That was the question on the lips of people throughout the
It was one of many. How? Why? Who?
There were no immediate answers.
The deaths of 298 people aboard Malaysia Airlines flight
MH17, shot down yesterday over eastern Ukraine, caused an
international outpouring of grief, anger and confusion.
The Malaysia Airlines Boeing 777 was flying from Amsterdam to
Kuala Lumpur when what US intelligence authorities believe
was a surface-to-air missile brought it down.
Who fired the missile is still not clear, but Britain
said today it was increasingly likely that separatists in
eastern Ukraine were to blame.
A US official yesterday said Washington strongly suspected
the aircraft was downed
by a sophisticated Buk surface-to-air missile fired by
separatists backed by Moscow.
A spokesman for Prime Minister David Cameron said the
evidence suggested that separatists had shot down the
airliner with a surface-to-air missile fired from Torez, in
an area of eastern Ukraine controlled by pro-Russian
Among the victims were a New Zealand woman - a longtime
resident of Australia - and a British citizen who had been
living in New Zealand. Also killed were 28 Australians.
Most of the dead, 173 people, were Dutch. Twenty-eight were
Malaysian, 12 Indonesian, nine British, four German, four
Belgian, three Filipino and one from Canada. All 15 crew were
Malaysian. Nationalities of the others on board were unclear.
World leaders demanded an international investigation as Kiev
and Moscow blamed each other for a tragedy that stoked
tensions between Russia and the West.
There were no survivors from yesterday's crash, which left
wreckage and bodies scattered across miles of rebel-held
The scale of the disaster could prove a turning point for
international pressure to resolve the crisis in Ukraine,
which has killed hundreds since protests toppled the
Moscow-backed president in Kiev in February and Russia
annexed the Crimea a month later.
The United States called for an immediate ceasefire to allow
easy access to the crash site, while pro-Russian separatists
told the Organisation for Security and Co-operation in
Europe, a security and rights body, they would ensure safe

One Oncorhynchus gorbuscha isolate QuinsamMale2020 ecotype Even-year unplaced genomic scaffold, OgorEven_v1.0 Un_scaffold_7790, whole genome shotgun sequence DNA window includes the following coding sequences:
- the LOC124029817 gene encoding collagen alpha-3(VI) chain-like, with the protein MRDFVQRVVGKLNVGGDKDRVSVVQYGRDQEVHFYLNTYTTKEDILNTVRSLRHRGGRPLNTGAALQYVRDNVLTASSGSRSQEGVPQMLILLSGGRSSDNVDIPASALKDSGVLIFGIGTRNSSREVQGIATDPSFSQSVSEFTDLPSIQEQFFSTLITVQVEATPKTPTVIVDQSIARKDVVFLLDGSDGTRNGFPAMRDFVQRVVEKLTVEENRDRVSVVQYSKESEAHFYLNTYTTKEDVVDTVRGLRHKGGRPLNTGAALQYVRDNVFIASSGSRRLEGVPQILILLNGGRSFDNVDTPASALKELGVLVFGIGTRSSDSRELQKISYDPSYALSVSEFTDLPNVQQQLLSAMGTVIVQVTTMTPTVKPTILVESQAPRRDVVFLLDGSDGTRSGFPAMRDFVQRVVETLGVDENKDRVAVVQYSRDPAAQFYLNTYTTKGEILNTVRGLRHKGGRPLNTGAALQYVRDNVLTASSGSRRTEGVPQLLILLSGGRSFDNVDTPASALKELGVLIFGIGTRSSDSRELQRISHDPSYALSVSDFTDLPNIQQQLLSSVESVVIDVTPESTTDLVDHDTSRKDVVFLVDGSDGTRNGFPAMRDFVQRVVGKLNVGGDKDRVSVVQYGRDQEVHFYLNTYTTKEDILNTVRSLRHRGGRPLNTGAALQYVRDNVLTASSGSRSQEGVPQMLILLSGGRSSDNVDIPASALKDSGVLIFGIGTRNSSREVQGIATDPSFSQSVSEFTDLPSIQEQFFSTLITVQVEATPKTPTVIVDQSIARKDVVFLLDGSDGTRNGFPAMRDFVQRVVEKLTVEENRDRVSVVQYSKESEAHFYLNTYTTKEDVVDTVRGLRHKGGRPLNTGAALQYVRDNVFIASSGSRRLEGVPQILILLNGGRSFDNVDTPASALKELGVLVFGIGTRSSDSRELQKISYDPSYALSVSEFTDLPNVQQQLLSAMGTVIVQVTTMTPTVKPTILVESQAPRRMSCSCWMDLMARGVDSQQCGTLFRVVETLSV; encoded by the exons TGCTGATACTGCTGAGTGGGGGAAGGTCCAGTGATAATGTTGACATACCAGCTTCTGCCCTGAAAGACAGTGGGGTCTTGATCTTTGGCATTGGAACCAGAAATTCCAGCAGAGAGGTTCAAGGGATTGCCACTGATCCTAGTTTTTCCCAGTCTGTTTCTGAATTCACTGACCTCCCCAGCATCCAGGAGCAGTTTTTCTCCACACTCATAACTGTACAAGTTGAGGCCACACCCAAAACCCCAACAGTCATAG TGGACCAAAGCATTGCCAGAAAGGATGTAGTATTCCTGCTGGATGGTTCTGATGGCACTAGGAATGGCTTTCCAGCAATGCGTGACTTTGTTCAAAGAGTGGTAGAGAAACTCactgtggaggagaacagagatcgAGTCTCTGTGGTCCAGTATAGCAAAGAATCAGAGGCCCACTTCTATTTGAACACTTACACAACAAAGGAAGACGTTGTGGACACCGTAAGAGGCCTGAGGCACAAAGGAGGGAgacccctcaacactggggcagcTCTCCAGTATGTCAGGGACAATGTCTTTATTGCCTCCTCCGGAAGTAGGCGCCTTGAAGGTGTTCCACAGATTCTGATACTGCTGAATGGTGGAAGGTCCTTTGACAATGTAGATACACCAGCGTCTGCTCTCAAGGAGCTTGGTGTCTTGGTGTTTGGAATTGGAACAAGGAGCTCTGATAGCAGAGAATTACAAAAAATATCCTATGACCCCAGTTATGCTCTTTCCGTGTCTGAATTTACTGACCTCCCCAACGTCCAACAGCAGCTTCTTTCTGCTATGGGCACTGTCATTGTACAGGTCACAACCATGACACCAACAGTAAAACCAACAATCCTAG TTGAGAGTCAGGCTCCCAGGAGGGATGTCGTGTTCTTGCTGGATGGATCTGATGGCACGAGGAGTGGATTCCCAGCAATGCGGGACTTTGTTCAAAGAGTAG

access for international experts visiting the scene.
The plane crashed about 40km from the border with Russia,
near the regional capital of Donetsk, an area that is a
stronghold of rebels who have been fighting Ukrainian
Leaders of the rebel Donetsk People's Republic denied any
involvement and said a Ukrainian air force jet had brought
down the intercontinental flight.
Reuters journalists saw burning and charred wreckage bearing
the red and blue Malaysia Airlines insignia and dozens of
bodies in fields near the village of Grabovo.
''While we do not yet have all the facts, we do know that
this incident occurred in the context of a crisis in Ukraine
that is fuelled by Russian support for the separatists,
including through arms, materiel, and training,'' White House
spokesman Josh Earnest said in a statement.
US Vice-president Joe Biden said it appeared the downing of
the jetliner was not an accident and that it apparently was
''blown out of the sky''.
A tough-talking Prime Minister Tony Abbott pointed blame at
Russia, going further than other Western leaders, demanding
yesterday that Moscow answer questions about the
''Russian-backed rebels'' that he said were behind the
In a sombre speech, Mr Abbott said the world should be
''filled with revulsion''.
Some of those on board were travelling to an international
Aids conference in Melbourne, including Joep Lange, an
influential Dutch expert.
The Independent reported two Newcastle United fans travelling
to New Zealand were also feared to be among the victims. The
fans' website, NUFC.com, said John Alder, in his 60s, and
Liam Sweeney (28) planned to watch their team play in a
pre-season tour that starts in Dunedin on Tuesday.
''I was working in the field on my tractor when I heard the
sound of a plane and then a bang,'' a man said in Grabovo
(locally called Hrabove).
''Then I saw the plane hit the ground and break in two. There
was thick black smoke.''
The loss of MH17 is the second devastating blow for Malaysia
Airlines this year, following the mysterious disappearance of
flight MH370 in March, which vanished with 239 passengers and
crew on its way from Kuala Lumpur to Beijing.
In Malaysia, there was a sense of disbelief that another
airline disaster could strike so soon.
''If it transpires that the plane was indeed shot down, we
insist that the perpetrators must swiftly be brought to
justice,'' Malaysian Prime Minister Najib Razak said.
''This is a tragic day, in what has already been a tragic
year for Malaysia.''
Ukraine accused pro-Moscow militants, aided by Russian
military intelligence officers, of firing a long-range,
Soviet-era SA-11 ground-to-air missile.
Russian President Vladimir Putin - at loggerheads with the
West over his policies towards Ukraine - pinned the blame on
Kiev for renewing its offensive against rebels two weeks ago
after a ceasefire failed to hold.
''There is no doubt that the country on whose territory this
terrible tragedy happened bears responsibility,'' he said.
US President Barack Obama said evidence from the crash must
remain in Ukraine so international investigators have a
chance to look at it.
Kiev complained separatists prevented Ukrainian officials
from reaching the site.
Separatists said yesterday they had found one of the flight
recorders, and a Reuters cameraman at the scene said rescue
workers had recovered a second flight recorder.
A Ukrainian military cargo plane and a fighter jet crashed
this week in separate incidents as Ukrainian forces clashed
with separatists, raising concerns the separatists could be
armed with sophisticated anti-aircraft weapons.